City looks to crack down on trailer court ordinance
Headway was finally made, after months of back-andforth discussions about Cornell’s ordinance on trailer courts. The courts causing the discussion, are the Southview Court on South Street and the (north) Eighth Street Court, both owned by Elroy Leja.
Aimee Korger, chair of the Public Health and Safety Committee, went over the city’s current ordinance, as well as other neighboring city’s ordinances, at a meeting Feb. 27. It had previously been agreed by the committee and Cornell Police Chief Brian Hurt, that inspections need to be completed on mobile homes, to ensure they are safe for occupancy.
“After speaking with the fire chief, inspections…would have to be done by someone throughout the city,” said Korger. “It can’t be the fire department. There’s a liability there when it’s the fire department; they are commercially trained, not residentially trained.”
Korger says the fire department recommended that the city have the existing city building inspector complete those duties, which would be charged to the applicant of the inspection each time a mobile home was inspected. Such wording could be added into the current ordinance, and Korger said they would need to figure out what inspection requirements would look like and what the scope of inspections would entail.
“I think the goal should be to make sure the premise is safe for the tenant,” she said.
In going through the existing ordinance, Korger also discovered that the trailer courts must have an office for the person in charge at each trailer park, with a copy of the trailer park licensing and a copy of the city’s ordinance dealing with trailer courts, as well as the park’s register.
“I think he’s also supposed to provide the city with names…we have no clue who’s in what trailers,” said Hurt.
Korger said that is correct, as a register must be presented to the city, with a list of names and addresses of occupants in each court, the number of school-aged children, date of entrance and departure of mobile homes on the lots, and the make, model, year and serial number of each mobile home.
“If we have a major storm come through or something… we have no clue who’s there and how to look for people,” said Hurt.
“That’s a safety hazard right there,” said Korger.
Floyd Hickethier, committee member, asked if the ordinance says anything about the mobile homes as single-family residences. Korger said there is nothing currently on the books, but mentioned that is something that could be added.
“I would strongly suggest we do that,” said Hurt.
Hurt also pointed out that he’s noticed garbage bags piling up on porches, to which Korger said there is an extra garbage pick-up in the spring.
“We should not be waiting for free pick-up, so people get a freebie,” said Hurt. “Again, it’s not being enforced by the management/owner of the mobile home court.”
Committee member Terry Smith says garbage lying around should fall under public nuisance ordinances. Hurt
See TRAILER COURT/ Page 3 says he would like to see dumpsters on-site that get emptied weekly. The committee agreed to include a point that disposal be provided by the owner of the court.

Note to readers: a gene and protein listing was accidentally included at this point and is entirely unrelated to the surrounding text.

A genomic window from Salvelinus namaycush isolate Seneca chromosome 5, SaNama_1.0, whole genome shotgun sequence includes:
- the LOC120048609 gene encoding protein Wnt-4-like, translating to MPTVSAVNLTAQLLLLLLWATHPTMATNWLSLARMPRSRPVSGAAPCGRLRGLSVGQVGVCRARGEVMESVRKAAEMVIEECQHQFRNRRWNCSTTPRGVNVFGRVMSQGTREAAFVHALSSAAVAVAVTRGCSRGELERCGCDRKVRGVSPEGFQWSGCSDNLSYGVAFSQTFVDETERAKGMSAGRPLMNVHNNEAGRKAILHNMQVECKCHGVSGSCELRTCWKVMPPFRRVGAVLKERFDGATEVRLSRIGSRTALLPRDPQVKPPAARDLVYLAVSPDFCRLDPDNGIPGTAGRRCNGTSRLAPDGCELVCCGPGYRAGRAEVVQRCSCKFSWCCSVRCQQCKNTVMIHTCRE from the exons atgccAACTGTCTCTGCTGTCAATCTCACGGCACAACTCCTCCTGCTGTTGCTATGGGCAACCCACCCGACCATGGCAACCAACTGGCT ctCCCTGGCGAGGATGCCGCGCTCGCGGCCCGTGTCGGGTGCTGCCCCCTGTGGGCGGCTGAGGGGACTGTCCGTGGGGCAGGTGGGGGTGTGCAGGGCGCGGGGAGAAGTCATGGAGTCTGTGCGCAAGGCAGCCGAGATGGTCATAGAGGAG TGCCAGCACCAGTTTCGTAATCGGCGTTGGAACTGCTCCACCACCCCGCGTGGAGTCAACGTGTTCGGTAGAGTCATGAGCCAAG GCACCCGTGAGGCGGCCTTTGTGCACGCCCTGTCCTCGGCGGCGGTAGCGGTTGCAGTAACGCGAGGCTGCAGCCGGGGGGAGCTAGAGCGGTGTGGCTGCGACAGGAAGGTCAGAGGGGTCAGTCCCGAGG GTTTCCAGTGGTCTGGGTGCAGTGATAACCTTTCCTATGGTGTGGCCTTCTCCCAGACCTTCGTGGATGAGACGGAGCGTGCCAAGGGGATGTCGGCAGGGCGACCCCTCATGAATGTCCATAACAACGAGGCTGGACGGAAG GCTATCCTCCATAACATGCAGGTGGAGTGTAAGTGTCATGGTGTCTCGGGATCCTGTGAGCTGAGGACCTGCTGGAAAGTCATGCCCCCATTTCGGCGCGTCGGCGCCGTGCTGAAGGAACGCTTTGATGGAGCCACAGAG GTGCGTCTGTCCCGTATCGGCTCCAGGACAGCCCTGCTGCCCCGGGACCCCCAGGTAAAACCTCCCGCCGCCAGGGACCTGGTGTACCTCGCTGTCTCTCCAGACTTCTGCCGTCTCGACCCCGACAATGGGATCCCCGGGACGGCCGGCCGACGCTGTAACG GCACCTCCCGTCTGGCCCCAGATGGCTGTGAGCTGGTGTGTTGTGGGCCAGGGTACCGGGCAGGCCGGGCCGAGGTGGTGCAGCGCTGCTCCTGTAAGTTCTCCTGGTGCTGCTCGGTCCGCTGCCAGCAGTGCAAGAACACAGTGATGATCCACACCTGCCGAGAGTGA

“I’m just trying to come up with ideas that make this better for everyone,” said Hurt.
Another issue, is skirting that still has not been put on a vacant trailer, after months of sitting on the lot. Korger says to install the skirting would help prevent rodents from nesting under trailers.
Those present agreed the ordinance should read that the owner/operator has 72 hours to set the trailer on the lot (including water and power hook-ups, per specifications) and to get the unit properly skirted.
“I don’t think 72 is unreasonable,” said Hurt. “You start factoring in weather and things of that nature…” Members also agreed that any trailers brought in, in the future, should be no more than 12 years old. Those who currently live in models older than that, would be grandfathered in until the current occupant vacates the premise, at which time, the trailer will then be subject to inspection, prior to re-rental or sale.
Any trailer that is more than 30 years old, would automatically be required to be removed from the court, at the owner/operater’s expense.
“We should be bringing stuff in that is habitable immediately,” said Hurt, adding that he doesn’t want anyone to lose their home. “That’s not what the goal is. The goal is, we should have a decent looking mobile home court, instead of turning it into a slum area.”
The ordinance would also state that the city can withhold the trailer court’s permit renewal until the current ordinance is complied with.
“I think we got to make this as strict as we can,” said Hickethier, who is concerned over lack of safety in the courts. “Pretty soon, somebody’s going to die down there.”
The recommendations from the meeting will be brought to the regular Cornell City Council meeting and, if agreed on, the changes/additions will be sent to the city’s attorney.
Korger says the city is not trying to pick on anyone, but that mobile homes are different than rentals and held to different standards.
“Every single city has its own section for mobile homes,” she said. “They are different from anything else.”
“Really, all this is for the safety of the tenants,” said Hickethier.